- The Australian Index
- Royston-Petrie Seeds P.O. Box 1152 Ph: (61) 2 6372 7800 www.roystonpetrieseeds.com.au
- Cornucopia Seed Cornucopia Seeds and Plants Ph (03) 5457 1230 http://cornucopiaseeds.com.au
- Select Organic M.S 905, Lower Beechmont 4211 www.selectorganic.com.au Organic Seeds
- GreenHarvest 52 Crystal Waters, M.S. 16, MALENY 4552 Ph: (07) 5494 4676 www.greenharvest.com.au
- Greenpatch PO Box 1285, TAREE, NSW 2430 (02) 6551 4240 www.greenpatchseeds.com.au firstname.lastname@example.org
- The Italian Gardener Allsun Farm, PO Box 8050, Gundaroo, New South Wales, 2620 (02) 6236 8173 www.theitaliangardener.com.au email@example.com Italian vegetable seeds
- Kings Seeds PO Box 2785, Bundaberg, QLD 4670, Australia Tel: 07 4159 4882 www.kingseeds.com.au
- Phoenix Seeds PO Box 207 , Snug, TAS, Australia 03) 6267 9663 Only postal Very unusual seeds
- Diggers www.diggers.com.au firstname.lastname@example.org Fantastic company become a member and help them in their work, they have two sites, St Erith (nr Daylesford) and Heronswood (Mornington Peninsula) and when you become a member you get sent out a free magazine / newsletter
- Eden Seed M.S. 905, Lower Beechmont 4211 (07) 5533 1107 www.edenseeds.com.au Lots of information botanical and taste
- The Lost Seed The Lost Seed PO Box 321 SHEFFIELD TAS 7306 ph: 03 6491 1000 www.thelostseed.com.au Has a selection of very rare vegetables, and a great free download of sow what when chart
Tuesday, November 11, 2008
Friday, October 31, 2008
gardening courses at Fern Ave Community Garden. May be reproduced for use in community
The aim of organic pest control
is to reduce damage to an
acceptable minimum. It is
neither possible nor desirable to
eliminate all pests completely
from the garden.
If the right conditions are
created in the garden, a host of
useful predators and parasites
can be encouraged to move into
the garden and do the pest
control for you. These conditions
are habitat (somewhere to live)
and food (pests or other food
used during different times of
the predators’ life-cycle). The
best way to maintain the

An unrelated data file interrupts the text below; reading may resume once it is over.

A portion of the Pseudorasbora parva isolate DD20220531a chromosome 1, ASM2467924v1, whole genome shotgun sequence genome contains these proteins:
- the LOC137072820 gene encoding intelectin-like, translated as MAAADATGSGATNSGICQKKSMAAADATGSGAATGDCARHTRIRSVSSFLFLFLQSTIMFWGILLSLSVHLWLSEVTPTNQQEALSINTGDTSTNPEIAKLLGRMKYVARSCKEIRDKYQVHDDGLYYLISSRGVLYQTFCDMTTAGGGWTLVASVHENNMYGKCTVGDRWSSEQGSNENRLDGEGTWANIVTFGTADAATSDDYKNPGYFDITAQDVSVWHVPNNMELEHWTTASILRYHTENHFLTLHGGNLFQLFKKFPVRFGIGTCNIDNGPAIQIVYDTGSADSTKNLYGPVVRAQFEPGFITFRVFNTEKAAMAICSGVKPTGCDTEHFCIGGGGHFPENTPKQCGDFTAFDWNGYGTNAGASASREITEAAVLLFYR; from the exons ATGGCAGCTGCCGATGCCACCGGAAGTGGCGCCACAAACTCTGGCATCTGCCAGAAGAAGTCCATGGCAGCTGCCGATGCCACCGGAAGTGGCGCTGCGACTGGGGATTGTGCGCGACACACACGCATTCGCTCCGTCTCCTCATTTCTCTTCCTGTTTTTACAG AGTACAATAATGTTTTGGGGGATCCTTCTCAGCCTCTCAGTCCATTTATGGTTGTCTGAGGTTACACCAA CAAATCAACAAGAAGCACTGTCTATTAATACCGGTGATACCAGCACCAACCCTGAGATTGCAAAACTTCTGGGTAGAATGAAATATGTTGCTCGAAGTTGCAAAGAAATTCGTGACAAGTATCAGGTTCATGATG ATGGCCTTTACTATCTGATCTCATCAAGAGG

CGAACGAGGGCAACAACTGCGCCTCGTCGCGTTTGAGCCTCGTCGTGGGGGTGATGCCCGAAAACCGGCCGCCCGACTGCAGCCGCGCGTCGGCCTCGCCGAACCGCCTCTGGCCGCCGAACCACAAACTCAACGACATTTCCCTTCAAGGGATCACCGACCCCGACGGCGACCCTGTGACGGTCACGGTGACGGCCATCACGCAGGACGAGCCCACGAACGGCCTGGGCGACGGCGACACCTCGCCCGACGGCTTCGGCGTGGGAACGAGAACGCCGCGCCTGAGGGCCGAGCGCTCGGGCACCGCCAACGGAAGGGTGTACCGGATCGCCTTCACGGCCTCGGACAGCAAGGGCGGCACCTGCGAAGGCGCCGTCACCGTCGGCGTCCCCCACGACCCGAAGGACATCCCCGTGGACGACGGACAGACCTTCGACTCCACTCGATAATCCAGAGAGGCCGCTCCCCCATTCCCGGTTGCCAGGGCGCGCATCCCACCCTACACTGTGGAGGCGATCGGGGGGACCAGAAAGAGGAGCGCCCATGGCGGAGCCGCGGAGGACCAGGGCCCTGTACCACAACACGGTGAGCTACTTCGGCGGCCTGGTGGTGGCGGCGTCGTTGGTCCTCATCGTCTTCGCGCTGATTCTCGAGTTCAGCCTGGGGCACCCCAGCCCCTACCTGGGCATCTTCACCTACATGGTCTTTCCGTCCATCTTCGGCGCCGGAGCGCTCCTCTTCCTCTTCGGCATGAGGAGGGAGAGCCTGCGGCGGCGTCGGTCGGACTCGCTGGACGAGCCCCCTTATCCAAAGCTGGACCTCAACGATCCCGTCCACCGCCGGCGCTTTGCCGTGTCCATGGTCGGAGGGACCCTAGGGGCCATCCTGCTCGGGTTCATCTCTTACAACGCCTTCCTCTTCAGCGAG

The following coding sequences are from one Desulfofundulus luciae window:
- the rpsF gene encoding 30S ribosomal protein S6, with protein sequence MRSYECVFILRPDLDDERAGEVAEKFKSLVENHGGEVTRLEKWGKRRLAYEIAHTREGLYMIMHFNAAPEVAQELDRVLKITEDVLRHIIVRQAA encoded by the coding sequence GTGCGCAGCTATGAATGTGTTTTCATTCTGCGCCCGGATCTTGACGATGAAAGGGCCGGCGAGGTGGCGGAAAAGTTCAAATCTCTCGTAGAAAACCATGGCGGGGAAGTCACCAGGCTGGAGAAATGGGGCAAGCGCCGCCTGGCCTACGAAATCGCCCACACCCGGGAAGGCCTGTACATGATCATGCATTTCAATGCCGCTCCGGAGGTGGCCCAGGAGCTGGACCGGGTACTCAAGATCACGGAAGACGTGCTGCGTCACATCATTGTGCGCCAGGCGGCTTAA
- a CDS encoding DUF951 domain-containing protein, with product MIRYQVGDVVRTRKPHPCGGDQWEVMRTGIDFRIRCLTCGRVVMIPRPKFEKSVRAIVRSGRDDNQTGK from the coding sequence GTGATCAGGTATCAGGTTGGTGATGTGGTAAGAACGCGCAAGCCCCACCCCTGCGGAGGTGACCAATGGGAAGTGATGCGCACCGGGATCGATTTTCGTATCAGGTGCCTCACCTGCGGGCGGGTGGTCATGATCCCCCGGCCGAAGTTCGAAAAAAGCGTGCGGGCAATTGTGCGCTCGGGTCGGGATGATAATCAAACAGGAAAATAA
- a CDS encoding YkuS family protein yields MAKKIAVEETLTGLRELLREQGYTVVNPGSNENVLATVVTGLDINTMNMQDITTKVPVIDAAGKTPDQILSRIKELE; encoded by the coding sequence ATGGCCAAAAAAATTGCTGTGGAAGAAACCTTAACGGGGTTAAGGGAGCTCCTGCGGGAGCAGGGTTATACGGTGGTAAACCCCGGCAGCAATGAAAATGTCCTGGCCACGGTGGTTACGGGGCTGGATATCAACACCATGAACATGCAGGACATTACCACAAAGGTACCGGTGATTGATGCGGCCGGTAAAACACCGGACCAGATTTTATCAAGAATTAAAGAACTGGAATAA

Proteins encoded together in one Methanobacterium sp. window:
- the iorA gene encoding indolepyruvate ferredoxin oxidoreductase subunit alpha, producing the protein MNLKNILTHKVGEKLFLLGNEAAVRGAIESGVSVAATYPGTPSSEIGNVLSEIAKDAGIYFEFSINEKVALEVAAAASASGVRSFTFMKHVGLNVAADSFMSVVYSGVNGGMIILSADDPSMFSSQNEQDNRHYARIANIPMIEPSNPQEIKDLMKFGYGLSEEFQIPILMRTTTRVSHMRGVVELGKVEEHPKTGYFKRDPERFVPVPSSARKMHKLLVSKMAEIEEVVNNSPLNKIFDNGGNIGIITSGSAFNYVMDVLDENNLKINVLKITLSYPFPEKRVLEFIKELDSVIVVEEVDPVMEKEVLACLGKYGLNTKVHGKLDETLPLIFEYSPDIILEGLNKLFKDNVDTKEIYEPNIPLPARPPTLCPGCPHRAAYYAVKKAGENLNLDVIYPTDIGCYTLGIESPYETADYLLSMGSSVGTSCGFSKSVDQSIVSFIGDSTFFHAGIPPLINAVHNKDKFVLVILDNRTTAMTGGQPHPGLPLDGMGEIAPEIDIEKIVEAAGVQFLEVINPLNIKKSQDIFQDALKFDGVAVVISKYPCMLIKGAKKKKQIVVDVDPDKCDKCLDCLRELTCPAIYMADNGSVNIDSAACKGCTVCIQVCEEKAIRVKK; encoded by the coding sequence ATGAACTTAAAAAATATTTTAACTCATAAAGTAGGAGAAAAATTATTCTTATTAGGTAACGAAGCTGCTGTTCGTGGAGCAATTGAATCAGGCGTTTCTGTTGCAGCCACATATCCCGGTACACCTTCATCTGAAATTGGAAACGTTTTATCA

conditions required for a range
of useful organisms in the
garden is to grow a diversity of
plants and to avoid the
temptation to try to eliminate all
Some commonly found useful
garden predators and parasites
are birds, lizards, frogs, spiders,
ladybirds, hover flies, lacewings,
dragon flies, praying mantis,
centipedes, parasitic wasps, and
predator mites. Small children
with instructions to collect snails
can be useful too.
Improving soil quality can reduce the occurrence and impact of pest
and disease in the garden. Plants grown in good healthy soil will be
healthy and healthy plants are disease resistant. Fungi and moulds in
healthy soil produce natural antibiotics, cleansing the soil and aiding
plants’ disease resistance. Unhealthy plants, including plants raised on
artificial fertilisers, attract pests. Healthy plants will resist pest
attack and outgrow pest damage.
Organic sprays and dusts
Materials with natural insecticidal properties, which quickly break
down and do not cause contamination may be used to kill garden
pests. They will also kill many useful organisms so only use as a last
Pyrethrum - The dried flower heads of the pyrethrum daisy are used
to make an insecticide spray, Though non-residual, the spray is quite
strong and should be used with caution.
Neem - Oil extracted from the Neem tree has insecticidal, fungicidal
and antiseptic properties.
Quassia - The wood and bark of the Quassia tree, from South
America, is a mild insecticide. Quassia chips can be kept in long term
storage with little loss of potency.
Bacillus thuringeinsis - A micro-organism that acts as a stomach
poison for caterpillars. Sold under the name “Dipel”.
Sulphur - A yellow mineral used as a powder. Fungicide and miticide.
May damage tender plants.
White oil - Mineral oil used to control scale. Acceptable for occasional
Home-made repellent sprays are prepared as per herb tea then
sprayed to protect vulnerable plants. Some have mild insecticidal
properties. They include garlic, rhubarb, cloves, aniseed, sage,
camphor, chillies, chives, onion, feverfew, wormwood, tansy. Mixing
soap with a spray improves its wetting ability and increases the
Helen Watering the No-Dig Garden Bed Planted with Herbs
The Contraversial Compost Bins
April, Jess and Helen fixing up another No-Dig Horseshoe Bed
Karen Digging holes for the grapevine
Sonya planting the grapevine
Sharon planting passionfruit grape
I think we are into our fifth week in this class and it has grown. (See previous post about compost), this week we designed our 'fantasy' garden for Vines Road, and came up with some interesting ideas. Then we went out into the garden and planted Passionfruit Grape, aquired from Gail Thomas, and Globe Artichokes, generally tidied up the garden watered and weeded. The Garden is growing.
Sunday, October 26, 2008